Microbiologists from the National Food Institute at the University of Denmark fed rats on a diet that was rich in whole apples, apple juice, purée or pomace, or put them on a control diet. They then analysed the microbial content of the rats' digestive systems to see if eating apples had any impact on the numbers of presumed 'friendly' bacteria in the gut.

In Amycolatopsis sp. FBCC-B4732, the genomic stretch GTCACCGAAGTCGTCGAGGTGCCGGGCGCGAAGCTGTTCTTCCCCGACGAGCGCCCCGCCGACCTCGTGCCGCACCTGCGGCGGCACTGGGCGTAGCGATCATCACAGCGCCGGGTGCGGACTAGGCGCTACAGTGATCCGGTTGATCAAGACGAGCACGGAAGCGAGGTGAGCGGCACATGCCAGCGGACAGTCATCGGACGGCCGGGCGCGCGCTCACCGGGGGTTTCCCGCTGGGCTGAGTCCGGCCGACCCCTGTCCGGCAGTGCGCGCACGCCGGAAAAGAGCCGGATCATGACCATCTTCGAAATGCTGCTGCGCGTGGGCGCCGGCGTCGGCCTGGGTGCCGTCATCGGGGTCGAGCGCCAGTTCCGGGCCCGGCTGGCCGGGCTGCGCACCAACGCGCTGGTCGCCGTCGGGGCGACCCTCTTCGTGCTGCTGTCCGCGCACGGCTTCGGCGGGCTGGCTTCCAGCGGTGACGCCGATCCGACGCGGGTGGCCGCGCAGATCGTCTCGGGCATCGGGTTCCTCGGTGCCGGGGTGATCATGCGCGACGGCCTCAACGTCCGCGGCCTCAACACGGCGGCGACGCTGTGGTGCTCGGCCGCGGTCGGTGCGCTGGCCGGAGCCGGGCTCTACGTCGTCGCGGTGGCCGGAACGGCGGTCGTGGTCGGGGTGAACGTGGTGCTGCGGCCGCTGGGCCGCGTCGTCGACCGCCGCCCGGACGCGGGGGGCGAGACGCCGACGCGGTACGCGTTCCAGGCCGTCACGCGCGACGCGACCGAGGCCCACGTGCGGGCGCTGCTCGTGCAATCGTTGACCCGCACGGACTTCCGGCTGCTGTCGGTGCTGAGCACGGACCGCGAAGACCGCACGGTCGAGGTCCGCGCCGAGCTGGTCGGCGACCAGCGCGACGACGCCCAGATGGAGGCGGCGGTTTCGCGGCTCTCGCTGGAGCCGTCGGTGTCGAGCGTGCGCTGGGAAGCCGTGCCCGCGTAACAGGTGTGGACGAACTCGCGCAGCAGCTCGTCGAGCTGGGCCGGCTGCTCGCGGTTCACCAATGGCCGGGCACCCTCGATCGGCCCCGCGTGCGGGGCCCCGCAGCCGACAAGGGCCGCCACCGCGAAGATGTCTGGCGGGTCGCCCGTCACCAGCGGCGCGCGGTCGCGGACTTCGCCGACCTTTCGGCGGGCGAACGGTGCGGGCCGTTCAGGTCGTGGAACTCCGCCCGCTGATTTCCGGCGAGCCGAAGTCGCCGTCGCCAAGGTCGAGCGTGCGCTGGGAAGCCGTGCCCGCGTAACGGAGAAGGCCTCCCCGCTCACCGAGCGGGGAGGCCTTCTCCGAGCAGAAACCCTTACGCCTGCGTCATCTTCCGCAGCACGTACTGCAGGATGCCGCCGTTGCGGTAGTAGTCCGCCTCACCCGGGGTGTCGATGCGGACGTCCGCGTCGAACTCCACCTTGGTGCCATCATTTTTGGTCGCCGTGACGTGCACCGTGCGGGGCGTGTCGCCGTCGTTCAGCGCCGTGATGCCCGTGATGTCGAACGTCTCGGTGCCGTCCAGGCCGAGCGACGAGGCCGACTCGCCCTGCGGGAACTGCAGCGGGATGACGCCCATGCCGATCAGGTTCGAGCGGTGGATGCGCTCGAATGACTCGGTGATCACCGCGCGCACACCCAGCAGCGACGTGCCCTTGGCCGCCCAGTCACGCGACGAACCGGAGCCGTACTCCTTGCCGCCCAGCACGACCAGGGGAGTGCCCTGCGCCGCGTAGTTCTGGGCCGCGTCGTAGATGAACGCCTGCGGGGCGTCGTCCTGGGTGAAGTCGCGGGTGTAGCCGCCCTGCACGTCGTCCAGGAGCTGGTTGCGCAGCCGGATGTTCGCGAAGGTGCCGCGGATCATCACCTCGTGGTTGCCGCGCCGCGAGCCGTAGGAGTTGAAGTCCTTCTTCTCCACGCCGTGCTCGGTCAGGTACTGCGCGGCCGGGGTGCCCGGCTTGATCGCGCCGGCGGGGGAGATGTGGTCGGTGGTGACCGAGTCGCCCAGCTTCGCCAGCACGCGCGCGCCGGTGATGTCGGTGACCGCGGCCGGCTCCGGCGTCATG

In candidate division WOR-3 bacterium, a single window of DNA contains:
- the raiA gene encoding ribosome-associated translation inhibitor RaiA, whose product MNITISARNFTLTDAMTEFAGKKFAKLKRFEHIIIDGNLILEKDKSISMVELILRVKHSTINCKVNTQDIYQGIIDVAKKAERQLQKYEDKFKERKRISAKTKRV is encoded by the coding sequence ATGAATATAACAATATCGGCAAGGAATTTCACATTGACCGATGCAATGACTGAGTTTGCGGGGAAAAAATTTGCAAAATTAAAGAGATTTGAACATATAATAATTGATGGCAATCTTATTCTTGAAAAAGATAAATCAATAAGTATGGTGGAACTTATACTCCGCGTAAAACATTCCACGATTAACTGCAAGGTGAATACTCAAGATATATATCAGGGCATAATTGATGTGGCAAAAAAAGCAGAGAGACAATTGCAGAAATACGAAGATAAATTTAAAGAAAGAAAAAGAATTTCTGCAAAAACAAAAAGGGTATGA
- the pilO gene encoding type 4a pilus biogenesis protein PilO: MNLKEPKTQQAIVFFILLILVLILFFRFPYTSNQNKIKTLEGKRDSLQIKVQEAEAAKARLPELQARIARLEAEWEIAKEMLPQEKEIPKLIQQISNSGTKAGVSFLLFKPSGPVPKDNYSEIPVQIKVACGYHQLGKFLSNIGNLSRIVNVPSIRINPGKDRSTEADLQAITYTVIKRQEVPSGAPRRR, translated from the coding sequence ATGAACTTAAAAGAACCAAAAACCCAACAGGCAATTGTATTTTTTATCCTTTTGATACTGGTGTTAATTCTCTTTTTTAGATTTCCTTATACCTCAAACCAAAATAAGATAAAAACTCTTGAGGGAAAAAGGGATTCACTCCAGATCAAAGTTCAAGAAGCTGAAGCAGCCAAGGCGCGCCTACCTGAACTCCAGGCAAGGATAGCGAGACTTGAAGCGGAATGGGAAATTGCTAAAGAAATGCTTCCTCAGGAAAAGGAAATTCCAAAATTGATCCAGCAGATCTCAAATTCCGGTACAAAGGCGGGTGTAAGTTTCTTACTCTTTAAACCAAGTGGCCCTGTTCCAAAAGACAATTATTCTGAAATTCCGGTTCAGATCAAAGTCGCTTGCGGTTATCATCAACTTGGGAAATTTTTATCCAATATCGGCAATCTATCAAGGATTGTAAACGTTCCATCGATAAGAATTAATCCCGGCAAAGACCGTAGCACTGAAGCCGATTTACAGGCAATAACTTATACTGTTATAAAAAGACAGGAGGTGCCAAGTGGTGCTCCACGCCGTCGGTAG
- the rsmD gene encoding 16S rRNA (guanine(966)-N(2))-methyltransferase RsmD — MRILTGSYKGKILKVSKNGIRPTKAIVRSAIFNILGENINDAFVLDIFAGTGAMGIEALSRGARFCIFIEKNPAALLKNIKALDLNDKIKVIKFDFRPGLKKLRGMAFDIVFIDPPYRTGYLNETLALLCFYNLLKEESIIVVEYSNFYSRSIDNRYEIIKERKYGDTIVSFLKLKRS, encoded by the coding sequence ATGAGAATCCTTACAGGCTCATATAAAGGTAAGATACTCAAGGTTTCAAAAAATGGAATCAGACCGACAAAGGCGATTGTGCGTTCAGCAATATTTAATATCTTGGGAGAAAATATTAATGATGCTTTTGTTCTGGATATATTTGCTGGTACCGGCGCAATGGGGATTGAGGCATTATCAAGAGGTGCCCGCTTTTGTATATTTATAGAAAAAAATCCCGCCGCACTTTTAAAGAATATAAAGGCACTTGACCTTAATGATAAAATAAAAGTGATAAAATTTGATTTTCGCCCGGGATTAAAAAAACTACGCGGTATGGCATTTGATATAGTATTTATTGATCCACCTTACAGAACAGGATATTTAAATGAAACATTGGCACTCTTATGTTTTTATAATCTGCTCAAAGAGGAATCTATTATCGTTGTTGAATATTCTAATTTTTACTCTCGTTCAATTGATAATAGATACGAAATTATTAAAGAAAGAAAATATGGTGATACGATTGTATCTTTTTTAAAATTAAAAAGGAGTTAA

"Certain bacteria are believed to be beneficial for digestive health and may influence the risk for cancer. We faced a well-known problem though -- many types of bacteria cannot be easily cultured in the lab," said research leader Professor Tine Rask Licht. The team therefore used genetics instead of culture techniques to examine the microbiology of the intestines. 16S rRNA is a molecule that is only found in bacteria and its make up is unique to each species or strain. "By working out the sequences of 16S rRNA molecules in the rats' intestines and matching these to known bacterial profiles of 16S rRNA, we could determine which microorganisms were abundant in each group of rats," explained Licht.